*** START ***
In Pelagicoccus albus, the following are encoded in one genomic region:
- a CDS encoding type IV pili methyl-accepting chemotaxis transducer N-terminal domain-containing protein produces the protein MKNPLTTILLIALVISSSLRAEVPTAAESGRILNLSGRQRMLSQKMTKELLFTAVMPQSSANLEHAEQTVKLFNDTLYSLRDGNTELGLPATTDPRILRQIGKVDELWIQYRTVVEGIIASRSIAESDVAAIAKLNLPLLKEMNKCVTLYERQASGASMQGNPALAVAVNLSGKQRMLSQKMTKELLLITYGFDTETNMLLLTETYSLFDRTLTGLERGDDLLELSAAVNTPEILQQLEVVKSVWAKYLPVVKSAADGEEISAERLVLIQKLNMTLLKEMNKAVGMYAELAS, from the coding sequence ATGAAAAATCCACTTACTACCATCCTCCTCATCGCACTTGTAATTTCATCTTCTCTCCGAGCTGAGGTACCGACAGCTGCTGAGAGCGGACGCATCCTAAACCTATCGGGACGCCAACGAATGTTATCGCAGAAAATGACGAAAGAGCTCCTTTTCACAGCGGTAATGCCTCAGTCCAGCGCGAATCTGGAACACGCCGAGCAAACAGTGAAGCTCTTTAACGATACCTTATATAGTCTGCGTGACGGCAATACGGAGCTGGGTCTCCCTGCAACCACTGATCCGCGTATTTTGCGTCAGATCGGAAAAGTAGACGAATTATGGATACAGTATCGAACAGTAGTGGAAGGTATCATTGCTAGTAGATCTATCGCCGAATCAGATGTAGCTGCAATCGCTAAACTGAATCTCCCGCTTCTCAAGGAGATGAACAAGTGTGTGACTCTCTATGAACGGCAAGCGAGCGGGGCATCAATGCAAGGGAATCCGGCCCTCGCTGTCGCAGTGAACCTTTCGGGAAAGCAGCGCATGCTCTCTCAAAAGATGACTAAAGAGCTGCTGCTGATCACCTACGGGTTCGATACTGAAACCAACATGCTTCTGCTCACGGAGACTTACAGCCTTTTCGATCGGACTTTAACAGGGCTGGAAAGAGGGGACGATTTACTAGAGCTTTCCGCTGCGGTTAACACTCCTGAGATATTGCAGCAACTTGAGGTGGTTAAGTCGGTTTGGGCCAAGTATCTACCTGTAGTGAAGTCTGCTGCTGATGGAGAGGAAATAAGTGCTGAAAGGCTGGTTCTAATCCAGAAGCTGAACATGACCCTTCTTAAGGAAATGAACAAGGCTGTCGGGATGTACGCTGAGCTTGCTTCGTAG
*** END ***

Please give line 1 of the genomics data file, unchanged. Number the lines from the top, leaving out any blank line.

In Pelagicoccus albus, the following are encoded in one genomic region: